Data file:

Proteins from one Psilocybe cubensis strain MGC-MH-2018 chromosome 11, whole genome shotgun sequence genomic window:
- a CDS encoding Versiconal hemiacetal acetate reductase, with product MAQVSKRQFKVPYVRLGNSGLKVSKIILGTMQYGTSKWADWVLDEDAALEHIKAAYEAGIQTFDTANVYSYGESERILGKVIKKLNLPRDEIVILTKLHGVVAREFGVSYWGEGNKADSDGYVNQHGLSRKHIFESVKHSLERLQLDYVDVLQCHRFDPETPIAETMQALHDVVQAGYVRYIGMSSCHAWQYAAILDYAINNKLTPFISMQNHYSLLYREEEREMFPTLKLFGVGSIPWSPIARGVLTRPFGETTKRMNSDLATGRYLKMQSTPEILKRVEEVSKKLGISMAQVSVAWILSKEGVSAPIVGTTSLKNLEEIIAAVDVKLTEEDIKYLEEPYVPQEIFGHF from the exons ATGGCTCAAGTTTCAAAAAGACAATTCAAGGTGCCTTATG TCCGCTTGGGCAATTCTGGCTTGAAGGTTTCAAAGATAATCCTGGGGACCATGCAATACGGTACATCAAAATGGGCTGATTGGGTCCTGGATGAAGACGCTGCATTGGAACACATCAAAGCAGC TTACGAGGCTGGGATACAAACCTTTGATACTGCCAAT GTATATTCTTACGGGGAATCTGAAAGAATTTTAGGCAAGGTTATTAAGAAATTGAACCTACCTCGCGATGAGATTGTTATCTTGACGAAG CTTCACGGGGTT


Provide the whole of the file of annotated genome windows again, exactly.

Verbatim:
Proteins from one Psilocybe cubensis strain MGC-MH-2018 chromosome 11, whole genome shotgun sequence genomic window:
- a CDS encoding Versiconal hemiacetal acetate reductase, with product MAQVSKRQFKVPYVRLGNSGLKVSKIILGTMQYGTSKWADWVLDEDAALEHIKAAYEAGIQTFDTANVYSYGESERILGKVIKKLNLPRDEIVILTKLHGVVAREFGVSYWGEGNKADSDGYVNQHGLSRKHIFESVKHSLERLQLDYVDVLQCHRFDPETPIAETMQALHDVVQAGYVRYIGMSSCHAWQYAAILDYAINNKLTPFISMQNHYSLLYREEEREMFPTLKLFGVGSIPWSPIARGVLTRPFGETTKRMNSDLATGRYLKMQSTPEILKRVEEVSKKLGISMAQVSVAWILSKEGVSAPIVGTTSLKNLEEIIAAVDVKLTEEDIKYLEEPYVPQEIFGHF from the exons ATGGCTCAAGTTTCAAAAAGACAATTCAAGGTGCCTTATG TCCGCTTGGGCAATTCTGGCTTGAAGGTTTCAAAGATAATCCTGGGGACCATGCAATACGGTACATCAAAATGGGCTGATTGGGTCCTGGATGAAGACGCTGCATTGGAACACATCAAAGCAGC TTACGAGGCTGGGATACAAACCTTTGATACTGCCAAT GTATATTCTTACGGGGAATCTGAAAGAATTTTAGGCAAGGTTATTAAGAAATTGAACCTACCTCGCGATGAGATTGTTATCTTGACGAAG CTTCACGGGGTT